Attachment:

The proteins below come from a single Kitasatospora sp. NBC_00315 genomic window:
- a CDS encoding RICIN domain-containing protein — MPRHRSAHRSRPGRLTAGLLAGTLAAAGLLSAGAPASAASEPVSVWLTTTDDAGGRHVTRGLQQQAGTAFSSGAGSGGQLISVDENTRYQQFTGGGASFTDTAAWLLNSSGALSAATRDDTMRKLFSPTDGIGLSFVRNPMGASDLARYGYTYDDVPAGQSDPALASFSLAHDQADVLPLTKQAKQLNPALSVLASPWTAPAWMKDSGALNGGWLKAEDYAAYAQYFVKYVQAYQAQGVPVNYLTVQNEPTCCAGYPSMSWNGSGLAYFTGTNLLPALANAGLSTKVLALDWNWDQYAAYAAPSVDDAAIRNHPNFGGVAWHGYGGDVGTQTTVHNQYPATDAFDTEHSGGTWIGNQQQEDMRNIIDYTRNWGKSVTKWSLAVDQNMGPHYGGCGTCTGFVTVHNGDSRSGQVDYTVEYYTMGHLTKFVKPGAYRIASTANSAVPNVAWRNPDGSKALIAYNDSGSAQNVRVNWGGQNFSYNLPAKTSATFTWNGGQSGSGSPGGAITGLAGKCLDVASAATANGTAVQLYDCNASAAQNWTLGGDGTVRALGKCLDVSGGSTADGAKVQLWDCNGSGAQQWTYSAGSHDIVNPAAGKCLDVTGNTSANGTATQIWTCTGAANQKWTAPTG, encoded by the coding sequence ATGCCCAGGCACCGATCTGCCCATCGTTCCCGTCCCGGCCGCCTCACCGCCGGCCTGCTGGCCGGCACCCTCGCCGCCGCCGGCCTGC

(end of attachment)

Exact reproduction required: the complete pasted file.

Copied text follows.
The proteins below come from a single Kitasatospora sp. NBC_00315 genomic window:
- a CDS encoding RICIN domain-containing protein — MPRHRSAHRSRPGRLTAGLLAGTLAAAGLLSAGAPASAASEPVSVWLTTTDDAGGRHVTRGLQQQAGTAFSSGAGSGGQLISVDENTRYQQFTGGGASFTDTAAWLLNSSGALSAATRDDTMRKLFSPTDGIGLSFVRNPMGASDLARYGYTYDDVPAGQSDPALASFSLAHDQADVLPLTKQAKQLNPALSVLASPWTAPAWMKDSGALNGGWLKAEDYAAYAQYFVKYVQAYQAQGVPVNYLTVQNEPTCCAGYPSMSWNGSGLAYFTGTNLLPALANAGLSTKVLALDWNWDQYAAYAAPSVDDAAIRNHPNFGGVAWHGYGGDVGTQTTVHNQYPATDAFDTEHSGGTWIGNQQQEDMRNIIDYTRNWGKSVTKWSLAVDQNMGPHYGGCGTCTGFVTVHNGDSRSGQVDYTVEYYTMGHLTKFVKPGAYRIASTANSAVPNVAWRNPDGSKALIAYNDSGSAQNVRVNWGGQNFSYNLPAKTSATFTWNGGQSGSGSPGGAITGLAGKCLDVASAATANGTAVQLYDCNASAAQNWTLGGDGTVRALGKCLDVSGGSTADGAKVQLWDCNGSGAQQWTYSAGSHDIVNPAAGKCLDVTGNTSANGTATQIWTCTGAANQKWTAPTG, encoded by the coding sequence ATGCCCAGGCACCGATCTGCCCATCGTTCCCGTCCCGGCCGCCTCACCGCCGGCCTGCTGGCCGGCACCCTCGCCGCCGCCGGCCTGC